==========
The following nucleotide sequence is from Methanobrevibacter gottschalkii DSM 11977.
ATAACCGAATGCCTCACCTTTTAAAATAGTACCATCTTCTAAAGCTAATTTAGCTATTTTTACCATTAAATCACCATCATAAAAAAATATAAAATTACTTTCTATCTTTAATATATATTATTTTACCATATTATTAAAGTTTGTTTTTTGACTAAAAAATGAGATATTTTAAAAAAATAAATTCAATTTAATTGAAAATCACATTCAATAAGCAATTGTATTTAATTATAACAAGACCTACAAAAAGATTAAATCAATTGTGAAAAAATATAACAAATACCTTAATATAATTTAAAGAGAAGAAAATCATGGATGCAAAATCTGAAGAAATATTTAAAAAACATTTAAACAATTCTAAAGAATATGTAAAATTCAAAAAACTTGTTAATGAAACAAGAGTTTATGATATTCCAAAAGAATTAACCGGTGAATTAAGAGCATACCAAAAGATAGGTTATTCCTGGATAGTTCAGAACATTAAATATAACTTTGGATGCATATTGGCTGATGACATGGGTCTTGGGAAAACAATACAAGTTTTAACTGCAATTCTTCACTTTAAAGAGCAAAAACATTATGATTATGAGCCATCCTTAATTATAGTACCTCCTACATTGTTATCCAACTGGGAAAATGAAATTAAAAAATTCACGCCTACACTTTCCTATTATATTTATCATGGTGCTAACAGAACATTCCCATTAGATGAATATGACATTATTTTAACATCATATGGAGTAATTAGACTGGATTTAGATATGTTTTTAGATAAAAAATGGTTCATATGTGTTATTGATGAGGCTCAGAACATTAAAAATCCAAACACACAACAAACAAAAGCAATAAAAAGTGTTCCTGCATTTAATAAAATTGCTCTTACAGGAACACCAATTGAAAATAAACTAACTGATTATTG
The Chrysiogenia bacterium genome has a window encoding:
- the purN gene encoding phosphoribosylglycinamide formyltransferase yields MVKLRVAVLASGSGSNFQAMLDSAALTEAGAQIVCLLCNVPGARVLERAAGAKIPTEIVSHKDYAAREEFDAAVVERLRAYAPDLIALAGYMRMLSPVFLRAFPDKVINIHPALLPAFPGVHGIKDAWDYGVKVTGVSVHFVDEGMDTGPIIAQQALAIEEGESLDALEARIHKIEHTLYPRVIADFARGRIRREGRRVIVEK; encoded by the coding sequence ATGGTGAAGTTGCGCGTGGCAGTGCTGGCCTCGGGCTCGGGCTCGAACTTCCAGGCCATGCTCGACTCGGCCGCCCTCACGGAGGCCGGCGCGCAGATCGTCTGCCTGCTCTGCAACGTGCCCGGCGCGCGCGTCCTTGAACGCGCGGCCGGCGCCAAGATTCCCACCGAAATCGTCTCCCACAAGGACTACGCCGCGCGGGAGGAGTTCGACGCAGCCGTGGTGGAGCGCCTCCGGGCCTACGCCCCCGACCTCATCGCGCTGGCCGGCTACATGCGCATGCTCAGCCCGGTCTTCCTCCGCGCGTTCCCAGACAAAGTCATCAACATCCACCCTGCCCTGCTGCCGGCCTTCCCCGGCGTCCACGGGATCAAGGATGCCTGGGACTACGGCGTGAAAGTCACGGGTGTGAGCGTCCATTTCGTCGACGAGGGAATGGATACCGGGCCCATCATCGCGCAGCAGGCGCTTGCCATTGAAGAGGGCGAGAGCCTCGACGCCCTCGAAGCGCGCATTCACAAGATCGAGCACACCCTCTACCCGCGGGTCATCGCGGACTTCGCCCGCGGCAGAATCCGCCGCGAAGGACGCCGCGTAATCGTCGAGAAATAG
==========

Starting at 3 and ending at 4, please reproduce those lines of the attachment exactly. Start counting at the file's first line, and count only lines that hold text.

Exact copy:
The Chrysiogenia bacterium genome has a window encoding:
- the purN gene encoding phosphoribosylglycinamide formyltransferase yields MVKLRVAVLASGSGSNFQAMLDSAALTEAGAQIVCLLCNVPGARVLERAAGAKIPTEIVSHKDYAAREEFDAAVVERLRAYAPDLIALAGYMRMLSPVFLRAFPDKVINIHPALLPAFPGVHGIKDAWDYGVKVTGVSVHFVDEGMDTGPIIAQQALAIEEGESLDALEARIHKIEHTLYPRVIADFARGRIRREGRRVIVEK; encoded by the coding sequence ATGGTGAAGTTGCGCGTGGCAGTGCTGGCCTCGGGCTCGGGCTCGAACTTCCAGGCCATGCTCGACTCGGCCGCCCTCACGGAGGCCGGCGCGCAGATCGTCTGCCTGCTCTGCAACGTGCCCGGCGCGCGCGTCCTTGAACGCGCGGCCGGCGCCAAGATTCCCACCGAAATCGTCTCCCACAAGGACTACGCCGCGCGGGAGGAGTTCGACGCAGCCGTGGTGGAGCGCCTCCGGGCCTACGCCCCCGACCTCATCGCGCTGGCCGGCTACATGCGCATGCTCAGCCCGGTCTTCCTCCGCGCGTTCCCAGACAAAGTCATCAACATCCACCCTGCCCTGCTGCCGGCCTTCCCCGGCGTCCACGGGATCAAGGATGCCTGGGACTACGGCGTGAAAGTCACGGGTGTGAGCGTCCATTTCGTCGACGAGGGAATGGATACCGGGCCCATCATCGCGCAGCAGGCGCTTGCCATTGAAGAGGGCGAGAGCCTCGACGCCCTCGAAGCGCGCATTCACAAGATCGAGCACACCCTCTACCCGCGGGTCATCGCGGACTTCGCCCGCGGCAGAATCCGCCGCGAAGGACGCCGCGTAATCGTCGAGAAATAG